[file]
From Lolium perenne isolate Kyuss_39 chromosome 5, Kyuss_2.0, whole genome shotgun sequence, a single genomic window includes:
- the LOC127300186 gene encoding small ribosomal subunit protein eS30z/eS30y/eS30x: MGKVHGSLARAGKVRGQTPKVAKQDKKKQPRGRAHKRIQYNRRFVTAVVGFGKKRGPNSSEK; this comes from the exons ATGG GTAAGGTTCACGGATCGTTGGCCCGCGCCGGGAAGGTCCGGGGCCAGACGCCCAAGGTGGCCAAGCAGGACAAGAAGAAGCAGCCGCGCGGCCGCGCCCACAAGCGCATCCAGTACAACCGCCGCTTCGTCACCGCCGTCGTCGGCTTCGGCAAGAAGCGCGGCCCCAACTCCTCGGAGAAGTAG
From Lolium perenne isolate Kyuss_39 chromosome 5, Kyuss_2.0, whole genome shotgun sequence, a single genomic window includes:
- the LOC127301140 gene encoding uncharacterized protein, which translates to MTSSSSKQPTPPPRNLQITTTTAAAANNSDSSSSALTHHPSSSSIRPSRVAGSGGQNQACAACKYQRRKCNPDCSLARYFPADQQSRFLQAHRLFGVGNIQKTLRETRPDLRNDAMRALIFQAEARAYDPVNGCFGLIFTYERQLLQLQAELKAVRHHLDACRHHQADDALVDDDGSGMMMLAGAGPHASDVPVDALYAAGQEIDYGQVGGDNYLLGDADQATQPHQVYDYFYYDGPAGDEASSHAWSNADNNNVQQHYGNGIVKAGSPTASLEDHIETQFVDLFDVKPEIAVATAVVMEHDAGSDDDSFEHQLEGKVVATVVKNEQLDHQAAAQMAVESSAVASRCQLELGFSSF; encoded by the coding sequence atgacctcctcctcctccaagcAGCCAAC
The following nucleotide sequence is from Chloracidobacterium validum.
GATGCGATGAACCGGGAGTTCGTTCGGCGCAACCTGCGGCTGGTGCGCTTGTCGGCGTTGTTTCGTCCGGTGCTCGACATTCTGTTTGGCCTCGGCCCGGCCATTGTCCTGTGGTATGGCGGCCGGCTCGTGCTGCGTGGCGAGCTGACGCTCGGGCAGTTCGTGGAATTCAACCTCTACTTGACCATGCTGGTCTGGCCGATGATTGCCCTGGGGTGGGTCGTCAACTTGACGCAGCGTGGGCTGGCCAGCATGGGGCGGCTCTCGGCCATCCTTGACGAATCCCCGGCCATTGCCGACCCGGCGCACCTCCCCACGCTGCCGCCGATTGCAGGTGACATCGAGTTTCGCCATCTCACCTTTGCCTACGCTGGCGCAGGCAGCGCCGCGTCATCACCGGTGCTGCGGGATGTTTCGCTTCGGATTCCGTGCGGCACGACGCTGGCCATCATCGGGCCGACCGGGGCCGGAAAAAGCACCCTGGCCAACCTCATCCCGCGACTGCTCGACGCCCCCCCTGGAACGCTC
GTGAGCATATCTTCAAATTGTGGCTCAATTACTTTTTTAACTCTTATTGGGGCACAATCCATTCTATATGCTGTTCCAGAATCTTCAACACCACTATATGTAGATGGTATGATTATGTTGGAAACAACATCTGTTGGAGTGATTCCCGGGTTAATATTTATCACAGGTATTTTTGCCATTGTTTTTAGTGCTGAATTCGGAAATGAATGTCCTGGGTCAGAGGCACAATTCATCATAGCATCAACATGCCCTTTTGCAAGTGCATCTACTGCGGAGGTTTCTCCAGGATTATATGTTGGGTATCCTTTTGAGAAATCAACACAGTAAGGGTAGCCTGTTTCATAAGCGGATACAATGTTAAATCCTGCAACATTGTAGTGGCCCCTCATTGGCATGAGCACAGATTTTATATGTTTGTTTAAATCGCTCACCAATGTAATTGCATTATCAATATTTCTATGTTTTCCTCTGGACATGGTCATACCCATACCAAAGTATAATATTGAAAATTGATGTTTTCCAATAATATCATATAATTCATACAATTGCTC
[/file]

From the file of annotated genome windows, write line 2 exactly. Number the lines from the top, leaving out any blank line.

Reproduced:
- the LOC127300186 gene encoding small ribosomal subunit protein eS30z/eS30y/eS30x: MGKVHGSLARAGKVRGQTPKVAKQDKKKQPRGRAHKRIQYNRRFVTAVVGFGKKRGPNSSEK; this comes from the exons ATGG GTAAGGTTCACGGATCGTTGGCCCGCGCCGGGAAGGTCCGGGGCCAGACGCCCAAGGTGGCCAAGCAGGACAAGAAGAAGCAGCCGCGCGGCCGCGCCCACAAGCGCATCCAGTACAACCGCCGCTTCGTCACCGCCGTCGTCGGCTTCGGCAAGAAGCGCGGCCCCAACTCCTCGGAGAAGTAG